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Bahraini dissident feared becoming 'second Jamal Khashoggi' during dramatic embassy rooftop incident Open in fullscreen

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Bahraini dissident feared becoming 'second Jamal Khashoggi' during dramatic embassy rooftop incident

Embassy staff allegedly threatened the protester with 'execution' [Twitter]

Date of publication: 8 August, 2019

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Bahraini activist Moosa Mohamed said he feared he would be thrown from the roof of the embassy during a protest last month.

Bahraini dissident Moosa Mohamed said on Wednesday that he feared being thrown from the roof of his country's embassy when officials last month threatened him with "execution".

Mohamed climbed the roof of the Bahraini embassy in London in July as part of a protest against the scheduled executions of two fellow Bahraini dissidents.

In a video of the dramatic incident posted on social media, an embassy security guard can be seen assaulting Mohamed as he sat on the edge of the five-story building. 

The shocking footage then shows British police breaking down the door of the embassy to retrieve the activist from inside the Belgravia building.

The activist told The Guardian that he feared he could have become a "second Jamal Khashoggi", referring to the Saudi journalist who was brutally murdered and dismembered in the Saudi consulate in Istanbul last year.

Speaking publicly for the first time, Mohamed said an embassy official had pushed him while he was sitting on the edge of the roof and then hit him with a metre-long plank of wood.

According to the protester, the embassy staffer then told him: "We have two people being executed in Bahrain and you will be the third."

Mohamed scaled the embassy to demand that UK authorities intervene to stop the execution of Ali al-Arab and Ahmad al-Malali, who rights groups say were convicted unfairly.

Calls for the execution to be stalled by Mohamed and other human rights advocates were ultimately unsuccessful.

A 22-year-old Bahraini activist also died while protesting against the executions on the island kingdom. Opposition media said he had died as a result of inhaling tear gas.

"I believed at the time he was trying to push me off the roof without anyone seeing that he had done this, so that it would look like I had fallen down by accident, or I had jumped off the roof," Mohamed said.

He also alleged that another embassy staffer had told him that no one would help him as he was on "Bahraini land".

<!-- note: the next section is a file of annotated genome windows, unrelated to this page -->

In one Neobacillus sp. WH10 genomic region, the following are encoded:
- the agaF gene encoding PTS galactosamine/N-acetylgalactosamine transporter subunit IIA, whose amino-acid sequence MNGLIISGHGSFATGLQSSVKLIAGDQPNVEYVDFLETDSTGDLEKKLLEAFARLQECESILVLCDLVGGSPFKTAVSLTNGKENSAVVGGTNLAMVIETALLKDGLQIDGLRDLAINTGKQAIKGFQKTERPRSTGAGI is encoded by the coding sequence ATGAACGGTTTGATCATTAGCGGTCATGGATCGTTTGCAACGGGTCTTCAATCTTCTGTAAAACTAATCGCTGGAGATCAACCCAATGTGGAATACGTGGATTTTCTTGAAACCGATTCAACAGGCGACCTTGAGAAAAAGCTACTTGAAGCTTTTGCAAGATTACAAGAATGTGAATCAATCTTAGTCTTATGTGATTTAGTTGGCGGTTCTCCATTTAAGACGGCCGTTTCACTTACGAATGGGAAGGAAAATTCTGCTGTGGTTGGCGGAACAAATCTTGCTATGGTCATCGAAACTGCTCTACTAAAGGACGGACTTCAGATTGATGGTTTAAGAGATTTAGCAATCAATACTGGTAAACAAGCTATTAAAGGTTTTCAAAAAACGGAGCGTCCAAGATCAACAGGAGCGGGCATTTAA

Once the police officers entered the building, the incident ended.

Mohamed was later arrested for aggravated trespass, but was released on bail shortly after the incident.

He is preparing to make a complaint to the London Metropolitan Police with the help of law firms Bindmans and fellow activists, and ask them to investigate the alleged assault.

In a statement on Wednesday, the Bahraini embassy praised its staff for responding to the incident with "professionalism and courage", accusing Mohamed of "unlawfully trespassing".

"An objective view of this incident would determine that peaceful and lawful protest does not take place on the roof of a diplomatic premises at 10:30pm," it said.

The embassy refuted allegations that embassy staff were "trying to kill" Mohamed, calling the claims "completely unfounded and ridiculous".

But Mohamed told The Guardian that, in a second phase of the struggle, embassy staff had held him down and attempted to suffocate him with a wet t-shirt.

"I couldn't breathe. I felt like I was being suffocated and I was going to die," he said.

When he managed to wriggle free of their grasp, the two embassy staffers then allegedly tried to tie his hands with a cable.

One of the men then threatened to "tie him and throw him like a sheep down the stairs", Mohamed claimed.

Footage filmed by other activists shows Mohamed limping as he left the embassy. A medical examination in a London clinic to days after the incident documented bruise marks on his forearms and left leg.

Mohamed has also called on Foreign Secretary Dominic Raab to expel Bahrain's ambassador from the UK.

"It is irrelevant whether this happened under his direction or this happened under his leadership. Otherwise Britain will be like a jungle, that people could do whatever they want," he said.

Mohamed left Bahrain and was given asylum in the UK in 2006 after being repeatedly detained and harassed by the Bahraini authorities for his activism.

 

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